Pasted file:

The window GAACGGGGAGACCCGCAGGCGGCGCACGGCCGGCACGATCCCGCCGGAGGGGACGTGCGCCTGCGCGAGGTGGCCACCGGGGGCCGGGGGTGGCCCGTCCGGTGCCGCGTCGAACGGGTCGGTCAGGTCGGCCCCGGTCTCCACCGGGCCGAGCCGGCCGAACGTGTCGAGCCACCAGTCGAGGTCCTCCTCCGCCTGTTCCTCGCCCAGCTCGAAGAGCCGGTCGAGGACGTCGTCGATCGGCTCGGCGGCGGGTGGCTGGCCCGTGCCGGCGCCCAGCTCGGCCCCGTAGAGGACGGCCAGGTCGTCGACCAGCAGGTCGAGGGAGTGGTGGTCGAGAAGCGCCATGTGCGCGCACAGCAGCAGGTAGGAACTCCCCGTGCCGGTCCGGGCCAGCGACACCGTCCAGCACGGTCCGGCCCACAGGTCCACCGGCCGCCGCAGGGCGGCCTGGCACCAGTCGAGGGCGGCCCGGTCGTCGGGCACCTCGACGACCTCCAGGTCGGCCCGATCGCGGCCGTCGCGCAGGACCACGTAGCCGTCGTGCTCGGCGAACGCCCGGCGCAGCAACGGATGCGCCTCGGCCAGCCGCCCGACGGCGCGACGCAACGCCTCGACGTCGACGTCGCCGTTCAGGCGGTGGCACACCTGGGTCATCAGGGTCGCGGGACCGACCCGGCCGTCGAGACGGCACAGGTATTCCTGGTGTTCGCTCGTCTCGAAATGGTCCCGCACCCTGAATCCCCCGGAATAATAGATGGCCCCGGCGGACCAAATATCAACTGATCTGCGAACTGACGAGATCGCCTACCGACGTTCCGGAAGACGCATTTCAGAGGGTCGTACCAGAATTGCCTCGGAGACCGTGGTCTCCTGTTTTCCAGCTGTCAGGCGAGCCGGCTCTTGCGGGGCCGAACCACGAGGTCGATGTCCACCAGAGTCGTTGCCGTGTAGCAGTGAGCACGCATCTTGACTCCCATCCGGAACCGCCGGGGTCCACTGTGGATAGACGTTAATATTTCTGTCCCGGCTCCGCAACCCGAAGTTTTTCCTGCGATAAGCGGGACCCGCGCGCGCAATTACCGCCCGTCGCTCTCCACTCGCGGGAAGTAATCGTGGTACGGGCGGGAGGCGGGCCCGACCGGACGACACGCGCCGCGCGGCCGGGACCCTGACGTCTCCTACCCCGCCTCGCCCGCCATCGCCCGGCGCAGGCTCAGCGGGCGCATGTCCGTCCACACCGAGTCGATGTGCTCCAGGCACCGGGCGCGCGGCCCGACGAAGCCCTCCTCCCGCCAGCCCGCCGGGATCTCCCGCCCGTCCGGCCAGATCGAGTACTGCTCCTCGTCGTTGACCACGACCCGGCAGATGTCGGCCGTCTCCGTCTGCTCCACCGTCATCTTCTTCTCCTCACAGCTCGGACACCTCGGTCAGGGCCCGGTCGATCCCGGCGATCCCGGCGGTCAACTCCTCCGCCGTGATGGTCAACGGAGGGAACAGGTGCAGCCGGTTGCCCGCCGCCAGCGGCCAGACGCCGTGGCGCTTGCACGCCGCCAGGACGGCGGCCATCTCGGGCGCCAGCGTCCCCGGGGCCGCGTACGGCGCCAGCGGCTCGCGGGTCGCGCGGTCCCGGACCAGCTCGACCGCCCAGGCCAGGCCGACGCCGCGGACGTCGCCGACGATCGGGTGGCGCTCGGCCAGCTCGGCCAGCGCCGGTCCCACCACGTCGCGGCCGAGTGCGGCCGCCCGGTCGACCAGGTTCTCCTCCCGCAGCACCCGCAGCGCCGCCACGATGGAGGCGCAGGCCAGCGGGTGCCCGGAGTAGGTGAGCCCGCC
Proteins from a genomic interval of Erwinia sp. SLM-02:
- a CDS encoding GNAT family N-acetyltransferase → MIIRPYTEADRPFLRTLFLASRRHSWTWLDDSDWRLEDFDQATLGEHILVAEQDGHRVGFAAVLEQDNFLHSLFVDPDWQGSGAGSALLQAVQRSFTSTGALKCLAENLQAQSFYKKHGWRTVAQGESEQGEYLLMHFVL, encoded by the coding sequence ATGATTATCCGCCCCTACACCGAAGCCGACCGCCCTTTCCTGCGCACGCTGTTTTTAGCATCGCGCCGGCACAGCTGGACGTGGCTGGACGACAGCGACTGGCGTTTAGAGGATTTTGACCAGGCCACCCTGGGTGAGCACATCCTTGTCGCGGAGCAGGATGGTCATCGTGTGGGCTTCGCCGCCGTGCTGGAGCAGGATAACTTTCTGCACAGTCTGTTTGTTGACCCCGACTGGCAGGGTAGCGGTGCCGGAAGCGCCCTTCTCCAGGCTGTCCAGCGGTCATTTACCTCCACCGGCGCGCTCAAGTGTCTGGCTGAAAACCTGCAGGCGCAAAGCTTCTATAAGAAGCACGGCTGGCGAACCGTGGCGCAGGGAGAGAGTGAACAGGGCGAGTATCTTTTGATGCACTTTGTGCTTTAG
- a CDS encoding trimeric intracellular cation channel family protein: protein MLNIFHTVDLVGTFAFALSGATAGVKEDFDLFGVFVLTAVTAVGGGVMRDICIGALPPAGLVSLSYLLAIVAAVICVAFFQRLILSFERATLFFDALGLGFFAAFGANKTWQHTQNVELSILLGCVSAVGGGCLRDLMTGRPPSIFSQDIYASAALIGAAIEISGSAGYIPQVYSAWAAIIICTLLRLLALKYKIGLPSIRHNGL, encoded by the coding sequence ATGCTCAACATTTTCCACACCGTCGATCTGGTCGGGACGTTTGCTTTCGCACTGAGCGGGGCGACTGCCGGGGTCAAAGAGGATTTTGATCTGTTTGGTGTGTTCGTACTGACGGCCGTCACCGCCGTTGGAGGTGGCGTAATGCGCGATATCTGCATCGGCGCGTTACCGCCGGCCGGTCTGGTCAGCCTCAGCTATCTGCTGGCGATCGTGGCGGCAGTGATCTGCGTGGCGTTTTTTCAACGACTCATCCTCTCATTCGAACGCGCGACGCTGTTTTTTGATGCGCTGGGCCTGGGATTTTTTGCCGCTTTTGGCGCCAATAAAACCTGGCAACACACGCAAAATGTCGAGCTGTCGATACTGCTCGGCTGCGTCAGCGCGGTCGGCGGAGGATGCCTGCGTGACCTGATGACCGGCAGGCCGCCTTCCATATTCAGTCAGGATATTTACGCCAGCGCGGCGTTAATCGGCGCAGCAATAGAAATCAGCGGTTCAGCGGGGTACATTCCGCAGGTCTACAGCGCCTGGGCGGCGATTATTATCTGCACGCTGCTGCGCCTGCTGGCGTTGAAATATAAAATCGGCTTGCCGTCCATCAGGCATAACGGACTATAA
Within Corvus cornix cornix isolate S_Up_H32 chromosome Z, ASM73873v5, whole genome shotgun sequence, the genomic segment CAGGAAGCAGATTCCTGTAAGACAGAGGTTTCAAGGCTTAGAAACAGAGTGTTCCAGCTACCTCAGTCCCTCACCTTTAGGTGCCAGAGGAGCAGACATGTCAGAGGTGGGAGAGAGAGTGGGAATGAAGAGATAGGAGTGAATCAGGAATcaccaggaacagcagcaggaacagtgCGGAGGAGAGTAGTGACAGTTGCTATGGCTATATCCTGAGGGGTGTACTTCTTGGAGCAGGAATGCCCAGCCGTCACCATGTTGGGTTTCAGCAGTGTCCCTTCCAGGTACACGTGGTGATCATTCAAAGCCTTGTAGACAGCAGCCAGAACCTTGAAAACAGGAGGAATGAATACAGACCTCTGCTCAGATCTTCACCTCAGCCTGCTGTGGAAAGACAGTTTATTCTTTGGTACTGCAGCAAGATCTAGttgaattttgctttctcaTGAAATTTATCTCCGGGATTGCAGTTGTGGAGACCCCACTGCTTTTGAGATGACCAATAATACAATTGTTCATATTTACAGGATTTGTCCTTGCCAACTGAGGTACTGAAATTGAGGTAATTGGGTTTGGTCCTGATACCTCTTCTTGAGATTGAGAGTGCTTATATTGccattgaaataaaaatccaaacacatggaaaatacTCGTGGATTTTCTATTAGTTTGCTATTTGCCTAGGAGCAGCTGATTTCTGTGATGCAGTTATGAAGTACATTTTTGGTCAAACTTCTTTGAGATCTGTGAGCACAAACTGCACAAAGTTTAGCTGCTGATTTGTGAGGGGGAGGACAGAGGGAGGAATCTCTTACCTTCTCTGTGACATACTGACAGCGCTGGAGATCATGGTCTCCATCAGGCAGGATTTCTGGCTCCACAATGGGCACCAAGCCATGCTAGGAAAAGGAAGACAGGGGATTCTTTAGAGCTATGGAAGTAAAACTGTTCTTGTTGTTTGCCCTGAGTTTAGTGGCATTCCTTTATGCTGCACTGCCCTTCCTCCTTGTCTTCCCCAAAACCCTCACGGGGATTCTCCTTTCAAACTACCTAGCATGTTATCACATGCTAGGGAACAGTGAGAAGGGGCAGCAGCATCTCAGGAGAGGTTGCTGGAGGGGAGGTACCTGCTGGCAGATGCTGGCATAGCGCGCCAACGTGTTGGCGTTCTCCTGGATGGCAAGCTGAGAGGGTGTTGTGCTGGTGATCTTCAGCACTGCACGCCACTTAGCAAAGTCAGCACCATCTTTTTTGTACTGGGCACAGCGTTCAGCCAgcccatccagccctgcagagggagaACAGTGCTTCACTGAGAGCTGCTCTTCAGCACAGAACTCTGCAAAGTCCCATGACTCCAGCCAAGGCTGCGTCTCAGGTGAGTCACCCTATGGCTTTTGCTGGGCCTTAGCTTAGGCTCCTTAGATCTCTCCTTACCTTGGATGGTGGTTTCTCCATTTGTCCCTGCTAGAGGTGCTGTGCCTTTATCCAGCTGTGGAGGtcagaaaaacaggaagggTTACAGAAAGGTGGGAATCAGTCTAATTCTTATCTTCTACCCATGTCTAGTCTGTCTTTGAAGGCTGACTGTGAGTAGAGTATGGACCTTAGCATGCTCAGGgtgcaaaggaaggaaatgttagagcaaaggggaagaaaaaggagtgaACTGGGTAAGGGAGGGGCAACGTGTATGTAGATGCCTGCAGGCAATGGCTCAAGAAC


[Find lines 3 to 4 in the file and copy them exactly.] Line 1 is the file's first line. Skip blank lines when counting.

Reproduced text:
- a CDS encoding GNAT family N-acetyltransferase → MIIRPYTEADRPFLRTLFLASRRHSWTWLDDSDWRLEDFDQATLGEHILVAEQDGHRVGFAAVLEQDNFLHSLFVDPDWQGSGAGSALLQAVQRSFTSTGALKCLAENLQAQSFYKKHGWRTVAQGESEQGEYLLMHFVL, encoded by the coding sequence ATGATTATCCGCCCCTACACCGAAGCCGACCGCCCTTTCCTGCGCACGCTGTTTTTAGCATCGCGCCGGCACAGCTGGACGTGGCTGGACGACAGCGACTGGCGTTTAGAGGATTTTGACCAGGCCACCCTGGGTGAGCACATCCTTGTCGCGGAGCAGGATGGTCATCGTGTGGGCTTCGCCGCCGTGCTGGAGCAGGATAACTTTCTGCACAGTCTGTTTGTTGACCCCGACTGGCAGGGTAGCGGTGCCGGAAGCGCCCTTCTCCAGGCTGTCCAGCGGTCATTTACCTCCACCGGCGCGCTCAAGTGTCTGGCTGAAAACCTGCAGGCGCAAAGCTTCTATAAGAAGCACGGCTGGCGAACCGTGGCGCAGGGAGAGAGTGAACAGGGCGAGTATCTTTTGATGCACTTTGTGCTTTAG
- a CDS encoding trimeric intracellular cation channel family protein: protein MLNIFHTVDLVGTFAFALSGATAGVKEDFDLFGVFVLTAVTAVGGGVMRDICIGALPPAGLVSLSYLLAIVAAVICVAFFQRLILSFERATLFFDALGLGFFAAFGANKTWQHTQNVELSILLGCVSAVGGGCLRDLMTGRPPSIFSQDIYASAALIGAAIEISGSAGYIPQVYSAWAAIIICTLLRLLALKYKIGLPSIRHNGL, encoded by the coding sequence ATGCTCAACATTTTCCACACCGTCGATCTGGTCGGGACGTTTGCTTTCGCACTGAGCGGGGCGACTGCCGGGGTCAAAGAGGATTTTGATCTGTTTGGTGTGTTCGTACTGACGGCCGTCACCGCCGTTGGAGGTGGCGTAATGCGCGATATCTGCATCGGCGCGTTACCGCCGGCCGGTCTGGTCAGCCTCAGCTATCTGCTGGCGATCGTGGCGGCAGTGATCTGCGTGGCGTTTTTTCAACGACTCATCCTCTCATTCGAACGCGCGACGCTGTTTTTTGATGCGCTGGGCCTGGGATTTTTTGCCGCTTTTGGCGCCAATAAAACCTGGCAACACACGCAAAATGTCGAGCTGTCGATACTGCTCGGCTGCGTCAGCGCGGTCGGCGGAGGATGCCTGCGTGACCTGATGACCGGCAGGCCGCCTTCCATATTCAGTCAGGATATTTACGCCAGCGCGGCGTTAATCGGCGCAGCAATAGAAATCAGCGGTTCAGCGGGGTACATTCCGCAGGTCTACAGCGCCTGGGCGGCGATTATTATCTGCACGCTGCTGCGCCTGCTGGCGTTGAAATATAAAATCGGCTTGCCGTCCATCAGGCATAACGGACTATAA